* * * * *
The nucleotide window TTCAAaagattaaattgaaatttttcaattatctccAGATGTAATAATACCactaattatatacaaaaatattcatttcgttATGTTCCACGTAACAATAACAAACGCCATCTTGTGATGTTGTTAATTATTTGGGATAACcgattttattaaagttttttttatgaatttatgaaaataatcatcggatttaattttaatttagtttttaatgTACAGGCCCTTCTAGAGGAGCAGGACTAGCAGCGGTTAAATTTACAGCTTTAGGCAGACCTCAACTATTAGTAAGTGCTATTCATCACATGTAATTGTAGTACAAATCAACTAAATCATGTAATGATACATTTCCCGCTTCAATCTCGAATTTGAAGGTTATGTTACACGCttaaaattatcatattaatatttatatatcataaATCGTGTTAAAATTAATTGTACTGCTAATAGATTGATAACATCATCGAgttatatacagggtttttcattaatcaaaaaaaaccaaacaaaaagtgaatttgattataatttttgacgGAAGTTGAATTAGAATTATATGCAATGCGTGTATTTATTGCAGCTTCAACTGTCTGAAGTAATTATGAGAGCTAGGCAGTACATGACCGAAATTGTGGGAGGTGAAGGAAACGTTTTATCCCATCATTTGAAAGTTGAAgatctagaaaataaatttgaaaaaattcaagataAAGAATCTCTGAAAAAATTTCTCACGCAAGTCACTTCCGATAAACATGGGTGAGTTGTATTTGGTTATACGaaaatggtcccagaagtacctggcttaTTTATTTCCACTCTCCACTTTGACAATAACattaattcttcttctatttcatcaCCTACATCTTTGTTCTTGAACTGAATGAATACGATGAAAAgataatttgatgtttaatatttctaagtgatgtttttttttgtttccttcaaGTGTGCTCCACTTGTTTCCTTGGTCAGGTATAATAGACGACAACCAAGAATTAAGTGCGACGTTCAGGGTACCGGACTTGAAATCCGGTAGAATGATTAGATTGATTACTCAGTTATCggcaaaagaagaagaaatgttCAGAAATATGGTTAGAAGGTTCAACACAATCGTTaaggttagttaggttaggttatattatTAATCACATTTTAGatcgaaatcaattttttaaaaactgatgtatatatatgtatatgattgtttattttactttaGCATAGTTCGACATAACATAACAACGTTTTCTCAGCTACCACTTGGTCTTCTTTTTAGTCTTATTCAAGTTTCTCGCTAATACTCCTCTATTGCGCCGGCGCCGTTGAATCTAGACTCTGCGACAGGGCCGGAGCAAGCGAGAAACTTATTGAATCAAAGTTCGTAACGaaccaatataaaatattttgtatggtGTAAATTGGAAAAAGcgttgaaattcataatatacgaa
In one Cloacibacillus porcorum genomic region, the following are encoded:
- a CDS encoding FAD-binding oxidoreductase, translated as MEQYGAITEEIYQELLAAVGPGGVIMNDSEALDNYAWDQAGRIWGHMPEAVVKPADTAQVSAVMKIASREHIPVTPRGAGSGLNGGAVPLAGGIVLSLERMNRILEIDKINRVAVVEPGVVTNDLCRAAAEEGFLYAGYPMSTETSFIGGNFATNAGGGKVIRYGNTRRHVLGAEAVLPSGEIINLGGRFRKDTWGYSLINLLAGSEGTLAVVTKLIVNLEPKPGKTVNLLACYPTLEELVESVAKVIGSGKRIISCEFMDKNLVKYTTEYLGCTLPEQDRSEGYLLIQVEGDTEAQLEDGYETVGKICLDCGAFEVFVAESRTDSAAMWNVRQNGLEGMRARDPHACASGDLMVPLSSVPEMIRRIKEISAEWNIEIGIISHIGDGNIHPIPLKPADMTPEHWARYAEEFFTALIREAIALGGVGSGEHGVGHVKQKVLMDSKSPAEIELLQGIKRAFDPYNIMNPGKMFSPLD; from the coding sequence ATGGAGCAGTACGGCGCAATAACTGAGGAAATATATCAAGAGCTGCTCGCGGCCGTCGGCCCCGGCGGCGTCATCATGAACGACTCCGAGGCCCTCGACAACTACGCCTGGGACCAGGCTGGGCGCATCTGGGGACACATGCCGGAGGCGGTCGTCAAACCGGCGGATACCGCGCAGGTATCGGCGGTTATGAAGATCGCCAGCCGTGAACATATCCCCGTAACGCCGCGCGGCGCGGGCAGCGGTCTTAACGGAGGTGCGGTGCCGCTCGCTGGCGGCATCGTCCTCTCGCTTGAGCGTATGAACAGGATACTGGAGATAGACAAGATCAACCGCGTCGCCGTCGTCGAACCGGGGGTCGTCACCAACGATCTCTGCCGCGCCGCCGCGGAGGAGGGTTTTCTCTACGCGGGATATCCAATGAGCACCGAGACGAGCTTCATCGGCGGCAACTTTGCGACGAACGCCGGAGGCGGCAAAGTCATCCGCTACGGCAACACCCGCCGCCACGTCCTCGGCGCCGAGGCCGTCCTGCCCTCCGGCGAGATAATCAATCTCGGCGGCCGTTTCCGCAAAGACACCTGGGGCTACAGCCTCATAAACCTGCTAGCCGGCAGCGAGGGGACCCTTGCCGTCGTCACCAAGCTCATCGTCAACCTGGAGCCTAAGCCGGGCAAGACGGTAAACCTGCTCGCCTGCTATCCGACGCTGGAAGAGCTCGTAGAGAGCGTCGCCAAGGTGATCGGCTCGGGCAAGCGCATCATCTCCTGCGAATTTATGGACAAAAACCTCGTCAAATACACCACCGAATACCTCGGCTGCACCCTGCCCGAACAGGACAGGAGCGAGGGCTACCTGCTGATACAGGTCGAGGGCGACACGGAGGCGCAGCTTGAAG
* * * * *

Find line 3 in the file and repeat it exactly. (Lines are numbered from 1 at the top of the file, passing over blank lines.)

- a CDS encoding FAD-binding oxidoreductase, translated as MEQYGAITEEIYQELLAAVGPGGVIMNDSEALDNYAWDQAGRIWGHMPEAVVKPADTAQVSAVMKIASREHIPVTPRGAGSGLNGGAVPLAGGIVLSLERMNRILEIDKINRVAVVEPGVVTNDLCRAAAEEGFLYAGYPMSTETSFIGGNFATNAGGGKVIRYGNTRRHVLGAEAVLPSGEIINLGGRFRKDTWGYSLINLLAGSEGTLAVVTKLIVNLEPKPGKTVNLLACYPTLEELVESVAKVIGSGKRIISCEFMDKNLVKYTTEYLGCTLPEQDRSEGYLLIQVEGDTEAQLEDGYETVGKICLDCGAFEVFVAESRTDSAAMWNVRQNGLEGMRARDPHACASGDLMVPLSSVPEMIRRIKEISAEWNIEIGIISHIGDGNIHPIPLKPADMTPEHWARYAEEFFTALIREAIALGGVGSGEHGVGHVKQKVLMDSKSPAEIELLQGIKRAFDPYNIMNPGKMFSPLD; from the coding sequence ATGGAGCAGTACGGCGCAATAACTGAGGAAATATATCAAGAGCTGCTCGCGGCCGTCGGCCCCGGCGGCGTCATCATGAACGACTCCGAGGCCCTCGACAACTACGCCTGGGACCAGGCTGGGCGCATCTGGGGACACATGCCGGAGGCGGTCGTCAAACCGGCGGATACCGCGCAGGTATCGGCGGTTATGAAGATCGCCAGCCGTGAACATATCCCCGTAACGCCGCGCGGCGCGGGCAGCGGTCTTAACGGAGGTGCGGTGCCGCTCGCTGGCGGCATCGTCCTCTCGCTTGAGCGTATGAACAGGATACTGGAGATAGACAAGATCAACCGCGTCGCCGTCGTCGAACCGGGGGTCGTCACCAACGATCTCTGCCGCGCCGCCGCGGAGGAGGGTTTTCTCTACGCGGGATATCCAATGAGCACCGAGACGAGCTTCATCGGCGGCAACTTTGCGACGAACGCCGGAGGCGGCAAAGTCATCCGCTACGGCAACACCCGCCGCCACGTCCTCGGCGCCGAGGCCGTCCTGCCCTCCGGCGAGATAATCAATCTCGGCGGCCGTTTCCGCAAAGACACCTGGGGCTACAGCCTCATAAACCTGCTAGCCGGCAGCGAGGGGACCCTTGCCGTCGTCACCAAGCTCATCGTCAACCTGGAGCCTAAGCCGGGCAAGACGGTAAACCTGCTCGCCTGCTATCCGACGCTGGAAGAGCTCGTAGAGAGCGTCGCCAAGGTGATCGGCTCGGGCAAGCGCATCATCTCCTGCGAATTTATGGACAAAAACCTCGTCAAATACACCACCGAATACCTCGGCTGCACCCTGCCCGAACAGGACAGGAGCGAGGGCTACCTGCTGATACAGGTCGAGGGCGACACGGAGGCGCAGCTTGAAG